Humanised monoclonal antibody drug leronlimab has shown ‘impressive results’ in a small observational Covid-19 study, said the drug’s developer Cytodyn CEO Dr Nader Pourhassan in a conference call.
Originally developed to treat HIV, the drug is a CCR5 antagonist that inhibits viral entry. It is undergoing Phase II clinical trials as a treatment for HIV and secured fast-track designation from the US Food and Drug Administration (FDA).
The drug’s ability to mitigate cytokine storm is the basis for its study as a potential Covid-19 treatment.
The Covid-19 trial of the drug enrolled ten patients under emergency new drug authorisations at Montefiore Medical Center at the Albert Einstein College of Medicine, New York City, US.
According to initial data, leronlimab reduced the plasma viral load and restored the immune system of Covid-19 patients.
Diagnostic firm IncellDX CEO Dr Bruce Patterson also noted that the drug decreased plasma viral load and restored immune cells. IncellDX’s lab analysed blood samples of the first ten patients in the Covid-19 trial.
Patterson said: “That is remarkable for one drug to restore the immune system and decrease the viral burden in these patients. That is what gives us great hope and great excitement about leronlimab going forward in these trials.”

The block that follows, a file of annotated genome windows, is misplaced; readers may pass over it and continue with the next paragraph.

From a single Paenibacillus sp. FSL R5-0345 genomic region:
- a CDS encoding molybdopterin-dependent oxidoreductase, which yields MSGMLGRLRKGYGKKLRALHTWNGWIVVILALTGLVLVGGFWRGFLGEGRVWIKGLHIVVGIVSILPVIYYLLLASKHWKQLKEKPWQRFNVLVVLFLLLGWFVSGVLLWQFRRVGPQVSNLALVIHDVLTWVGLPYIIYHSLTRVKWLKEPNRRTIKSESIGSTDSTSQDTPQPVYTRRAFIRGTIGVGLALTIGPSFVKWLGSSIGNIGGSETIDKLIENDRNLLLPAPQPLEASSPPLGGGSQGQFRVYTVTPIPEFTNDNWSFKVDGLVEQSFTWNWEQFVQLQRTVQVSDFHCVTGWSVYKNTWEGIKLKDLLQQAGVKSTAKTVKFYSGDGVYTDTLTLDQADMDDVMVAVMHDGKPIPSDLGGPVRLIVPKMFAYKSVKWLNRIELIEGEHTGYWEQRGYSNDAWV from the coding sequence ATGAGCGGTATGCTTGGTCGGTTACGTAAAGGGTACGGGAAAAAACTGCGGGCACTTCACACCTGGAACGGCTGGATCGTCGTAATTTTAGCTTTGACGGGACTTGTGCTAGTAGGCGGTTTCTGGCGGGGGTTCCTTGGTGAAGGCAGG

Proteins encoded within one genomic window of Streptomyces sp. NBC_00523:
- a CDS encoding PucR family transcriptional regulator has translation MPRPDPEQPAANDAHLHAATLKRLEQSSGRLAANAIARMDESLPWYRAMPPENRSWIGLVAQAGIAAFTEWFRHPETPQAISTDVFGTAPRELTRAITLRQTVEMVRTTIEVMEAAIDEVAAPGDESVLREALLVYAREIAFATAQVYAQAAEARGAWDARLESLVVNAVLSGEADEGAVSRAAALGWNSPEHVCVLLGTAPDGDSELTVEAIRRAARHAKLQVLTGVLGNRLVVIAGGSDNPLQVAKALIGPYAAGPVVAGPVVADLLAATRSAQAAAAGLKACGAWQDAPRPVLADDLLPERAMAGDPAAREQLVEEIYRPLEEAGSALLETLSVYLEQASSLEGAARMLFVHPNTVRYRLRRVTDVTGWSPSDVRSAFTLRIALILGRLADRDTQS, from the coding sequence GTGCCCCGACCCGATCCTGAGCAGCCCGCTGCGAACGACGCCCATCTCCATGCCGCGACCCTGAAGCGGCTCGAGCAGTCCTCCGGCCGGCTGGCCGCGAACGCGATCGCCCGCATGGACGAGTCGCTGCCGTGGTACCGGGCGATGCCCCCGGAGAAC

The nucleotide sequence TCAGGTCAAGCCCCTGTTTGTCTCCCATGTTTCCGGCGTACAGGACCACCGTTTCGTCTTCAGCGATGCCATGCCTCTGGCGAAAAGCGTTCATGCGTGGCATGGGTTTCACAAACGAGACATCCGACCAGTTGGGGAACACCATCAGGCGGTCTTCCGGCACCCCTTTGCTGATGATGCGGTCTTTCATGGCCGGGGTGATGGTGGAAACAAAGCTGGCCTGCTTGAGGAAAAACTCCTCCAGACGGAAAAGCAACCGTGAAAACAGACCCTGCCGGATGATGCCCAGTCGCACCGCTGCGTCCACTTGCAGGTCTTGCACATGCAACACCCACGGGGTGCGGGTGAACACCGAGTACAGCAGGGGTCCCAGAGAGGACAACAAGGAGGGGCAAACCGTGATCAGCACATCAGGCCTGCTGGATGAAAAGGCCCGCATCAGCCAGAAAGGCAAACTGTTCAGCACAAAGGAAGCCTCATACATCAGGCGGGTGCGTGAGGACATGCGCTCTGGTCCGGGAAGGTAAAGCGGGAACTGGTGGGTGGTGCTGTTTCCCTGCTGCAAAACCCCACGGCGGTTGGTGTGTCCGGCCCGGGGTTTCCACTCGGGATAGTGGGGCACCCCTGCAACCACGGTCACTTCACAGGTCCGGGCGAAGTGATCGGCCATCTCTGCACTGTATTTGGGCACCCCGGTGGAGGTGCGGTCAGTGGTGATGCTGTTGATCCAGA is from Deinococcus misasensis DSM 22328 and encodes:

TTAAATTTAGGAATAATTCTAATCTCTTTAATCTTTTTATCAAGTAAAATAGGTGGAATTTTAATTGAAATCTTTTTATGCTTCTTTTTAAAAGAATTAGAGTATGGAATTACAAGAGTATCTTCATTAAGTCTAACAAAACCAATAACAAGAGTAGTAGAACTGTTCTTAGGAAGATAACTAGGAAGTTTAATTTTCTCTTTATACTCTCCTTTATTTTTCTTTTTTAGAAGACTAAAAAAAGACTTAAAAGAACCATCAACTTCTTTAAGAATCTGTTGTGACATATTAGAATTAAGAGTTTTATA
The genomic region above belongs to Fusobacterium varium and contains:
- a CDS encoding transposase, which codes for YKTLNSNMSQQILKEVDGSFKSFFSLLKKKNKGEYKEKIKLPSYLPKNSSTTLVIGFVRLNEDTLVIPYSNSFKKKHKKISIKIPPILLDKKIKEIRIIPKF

CytoDyn is recruiting participants for two Covid-19 trials. One is a Phase II randomised study for mild-to-moderate Covid-19 infection in the US.
The second is a Phase IIb/III randomised trial for severe and critically ill hospitalised Covid-19 patients across the country. Dosing in this trial began earlier this month.
Participants will receive leronlimab for two weeks. The primary endpoint is the mortality rate at 28 days, while a secondary endpoint is the mortality rate at 14 days.
Interim analysis will be performed on the trial results from 50 patients.